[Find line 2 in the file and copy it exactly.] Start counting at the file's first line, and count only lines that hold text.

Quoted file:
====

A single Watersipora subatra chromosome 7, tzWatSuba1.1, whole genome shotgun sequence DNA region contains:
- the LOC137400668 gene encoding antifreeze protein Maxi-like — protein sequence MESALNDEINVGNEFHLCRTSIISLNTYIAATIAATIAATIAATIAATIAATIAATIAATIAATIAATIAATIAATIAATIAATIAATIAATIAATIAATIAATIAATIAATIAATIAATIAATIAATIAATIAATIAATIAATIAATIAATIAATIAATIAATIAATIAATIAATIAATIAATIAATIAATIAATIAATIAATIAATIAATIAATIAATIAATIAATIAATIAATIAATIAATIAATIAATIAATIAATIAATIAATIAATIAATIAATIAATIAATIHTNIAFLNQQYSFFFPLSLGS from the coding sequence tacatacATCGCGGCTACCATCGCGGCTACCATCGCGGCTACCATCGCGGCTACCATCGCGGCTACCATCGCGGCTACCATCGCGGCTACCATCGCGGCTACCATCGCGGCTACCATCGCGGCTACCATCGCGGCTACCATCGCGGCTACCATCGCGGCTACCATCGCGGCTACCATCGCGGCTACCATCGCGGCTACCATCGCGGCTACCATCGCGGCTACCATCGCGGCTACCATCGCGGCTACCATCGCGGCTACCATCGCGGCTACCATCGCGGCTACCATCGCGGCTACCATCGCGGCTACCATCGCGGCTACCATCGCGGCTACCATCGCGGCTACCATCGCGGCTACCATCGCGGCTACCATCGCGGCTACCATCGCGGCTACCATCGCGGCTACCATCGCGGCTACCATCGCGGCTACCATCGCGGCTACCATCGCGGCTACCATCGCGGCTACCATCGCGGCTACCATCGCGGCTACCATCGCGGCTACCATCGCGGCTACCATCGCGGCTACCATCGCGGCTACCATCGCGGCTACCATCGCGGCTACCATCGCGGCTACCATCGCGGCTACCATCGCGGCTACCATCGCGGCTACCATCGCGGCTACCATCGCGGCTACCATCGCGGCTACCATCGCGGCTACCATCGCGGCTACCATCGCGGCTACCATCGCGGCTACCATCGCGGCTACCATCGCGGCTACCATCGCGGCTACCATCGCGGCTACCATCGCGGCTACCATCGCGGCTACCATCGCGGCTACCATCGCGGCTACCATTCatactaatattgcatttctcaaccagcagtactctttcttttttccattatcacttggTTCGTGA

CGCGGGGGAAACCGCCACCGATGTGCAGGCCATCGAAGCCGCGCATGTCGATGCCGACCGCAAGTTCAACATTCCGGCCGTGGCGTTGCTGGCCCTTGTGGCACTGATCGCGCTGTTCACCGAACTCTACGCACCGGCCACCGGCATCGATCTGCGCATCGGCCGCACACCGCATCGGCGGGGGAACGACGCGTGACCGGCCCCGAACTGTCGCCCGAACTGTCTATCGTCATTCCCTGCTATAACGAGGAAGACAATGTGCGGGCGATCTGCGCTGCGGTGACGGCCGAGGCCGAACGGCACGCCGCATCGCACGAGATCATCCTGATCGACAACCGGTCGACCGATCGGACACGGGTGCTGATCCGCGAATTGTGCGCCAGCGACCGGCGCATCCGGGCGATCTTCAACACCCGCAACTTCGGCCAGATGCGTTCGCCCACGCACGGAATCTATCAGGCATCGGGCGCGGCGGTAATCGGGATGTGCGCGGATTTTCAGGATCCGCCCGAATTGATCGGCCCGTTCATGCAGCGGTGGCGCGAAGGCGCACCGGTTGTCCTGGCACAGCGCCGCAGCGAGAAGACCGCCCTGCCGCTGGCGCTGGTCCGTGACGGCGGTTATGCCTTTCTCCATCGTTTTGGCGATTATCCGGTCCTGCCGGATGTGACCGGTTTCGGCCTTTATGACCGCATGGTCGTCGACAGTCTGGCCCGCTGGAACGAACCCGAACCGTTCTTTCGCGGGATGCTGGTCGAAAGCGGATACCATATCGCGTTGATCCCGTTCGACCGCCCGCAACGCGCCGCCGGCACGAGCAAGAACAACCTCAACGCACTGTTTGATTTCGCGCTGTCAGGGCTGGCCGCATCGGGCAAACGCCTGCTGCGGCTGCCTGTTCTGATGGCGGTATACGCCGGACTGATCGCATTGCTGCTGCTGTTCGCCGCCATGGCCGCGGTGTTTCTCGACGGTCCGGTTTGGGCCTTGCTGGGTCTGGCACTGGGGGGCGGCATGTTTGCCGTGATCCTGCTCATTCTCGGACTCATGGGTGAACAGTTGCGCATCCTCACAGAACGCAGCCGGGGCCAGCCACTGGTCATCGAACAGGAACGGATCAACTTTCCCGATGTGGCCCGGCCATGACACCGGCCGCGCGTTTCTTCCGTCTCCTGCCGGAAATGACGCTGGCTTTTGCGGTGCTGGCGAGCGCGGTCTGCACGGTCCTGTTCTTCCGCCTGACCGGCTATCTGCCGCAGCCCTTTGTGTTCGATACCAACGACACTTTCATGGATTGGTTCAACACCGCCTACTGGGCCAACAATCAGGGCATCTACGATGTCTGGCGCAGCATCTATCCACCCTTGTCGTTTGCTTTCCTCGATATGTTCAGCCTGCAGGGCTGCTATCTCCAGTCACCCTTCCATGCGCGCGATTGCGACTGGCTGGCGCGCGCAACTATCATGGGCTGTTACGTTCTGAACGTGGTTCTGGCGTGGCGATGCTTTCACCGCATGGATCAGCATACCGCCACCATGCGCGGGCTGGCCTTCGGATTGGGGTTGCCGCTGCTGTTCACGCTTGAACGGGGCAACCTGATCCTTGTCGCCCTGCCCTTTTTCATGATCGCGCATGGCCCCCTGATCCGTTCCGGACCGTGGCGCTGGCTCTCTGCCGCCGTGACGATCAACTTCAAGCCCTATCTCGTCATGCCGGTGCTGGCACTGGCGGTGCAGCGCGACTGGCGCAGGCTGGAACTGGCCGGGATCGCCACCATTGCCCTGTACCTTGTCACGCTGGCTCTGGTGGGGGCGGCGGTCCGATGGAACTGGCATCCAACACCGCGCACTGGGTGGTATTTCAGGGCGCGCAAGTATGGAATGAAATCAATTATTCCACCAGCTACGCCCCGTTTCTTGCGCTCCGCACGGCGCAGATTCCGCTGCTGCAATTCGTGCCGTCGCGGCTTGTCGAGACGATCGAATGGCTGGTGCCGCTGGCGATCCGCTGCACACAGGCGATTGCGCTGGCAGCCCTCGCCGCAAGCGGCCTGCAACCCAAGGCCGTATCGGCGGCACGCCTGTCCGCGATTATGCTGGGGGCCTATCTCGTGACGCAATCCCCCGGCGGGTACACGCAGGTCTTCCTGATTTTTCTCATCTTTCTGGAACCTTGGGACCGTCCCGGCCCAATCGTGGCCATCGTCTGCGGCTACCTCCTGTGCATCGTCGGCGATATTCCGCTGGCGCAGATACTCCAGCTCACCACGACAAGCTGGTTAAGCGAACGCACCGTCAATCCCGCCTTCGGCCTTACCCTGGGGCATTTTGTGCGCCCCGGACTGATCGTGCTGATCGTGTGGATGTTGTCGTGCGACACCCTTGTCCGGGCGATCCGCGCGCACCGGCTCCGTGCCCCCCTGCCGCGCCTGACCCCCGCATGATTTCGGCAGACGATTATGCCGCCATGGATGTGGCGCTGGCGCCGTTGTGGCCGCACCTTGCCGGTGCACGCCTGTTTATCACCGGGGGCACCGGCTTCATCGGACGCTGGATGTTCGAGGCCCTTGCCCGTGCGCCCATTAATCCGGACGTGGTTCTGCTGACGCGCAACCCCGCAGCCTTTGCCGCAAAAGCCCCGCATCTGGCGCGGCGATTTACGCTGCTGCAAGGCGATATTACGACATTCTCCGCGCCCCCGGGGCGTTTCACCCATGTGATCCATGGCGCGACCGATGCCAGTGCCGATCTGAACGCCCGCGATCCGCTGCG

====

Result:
- the LOC137400668 gene encoding antifreeze protein Maxi-like — protein sequence MESALNDEINVGNEFHLCRTSIISLNTYIAATIAATIAATIAATIAATIAATIAATIAATIAATIAATIAATIAATIAATIAATIAATIAATIAATIAATIAATIAATIAATIAATIAATIAATIAATIAATIAATIAATIAATIAATIAATIAATIAATIAATIAATIAATIAATIAATIAATIAATIAATIAATIAATIAATIAATIAATIAATIAATIAATIAATIAATIAATIAATIAATIAATIAATIAATIAATIAATIAATIAATIAATIAATIAATIAATIHTNIAFLNQQYSFFFPLSLGS from the coding sequence tacatacATCGCGGCTACCATCGCGGCTACCATCGCGGCTACCATCGCGGCTACCATCGCGGCTACCATCGCGGCTACCATCGCGGCTACCATCGCGGCTACCATCGCGGCTACCATCGCGGCTACCATCGCGGCTACCATCGCGGCTACCATCGCGGCTACCATCGCGGCTACCATCGCGGCTACCATCGCGGCTACCATCGCGGCTACCATCGCGGCTACCATCGCGGCTACCATCGCGGCTACCATCGCGGCTACCATCGCGGCTACCATCGCGGCTACCATCGCGGCTACCATCGCGGCTACCATCGCGGCTACCATCGCGGCTACCATCGCGGCTACCATCGCGGCTACCATCGCGGCTACCATCGCGGCTACCATCGCGGCTACCATCGCGGCTACCATCGCGGCTACCATCGCGGCTACCATCGCGGCTACCATCGCGGCTACCATCGCGGCTACCATCGCGGCTACCATCGCGGCTACCATCGCGGCTACCATCGCGGCTACCATCGCGGCTACCATCGCGGCTACCATCGCGGCTACCATCGCGGCTACCATCGCGGCTACCATCGCGGCTACCATCGCGGCTACCATCGCGGCTACCATCGCGGCTACCATCGCGGCTACCATCGCGGCTACCATCGCGGCTACCATCGCGGCTACCATCGCGGCTACCATCGCGGCTACCATCGCGGCTACCATCGCGGCTACCATCGCGGCTACCATCGCGGCTACCATCGCGGCTACCATCGCGGCTACCATCGCGGCTACCATCGCGGCTACCATTCatactaatattgcatttctcaaccagcagtactctttcttttttccattatcacttggTTCGTGA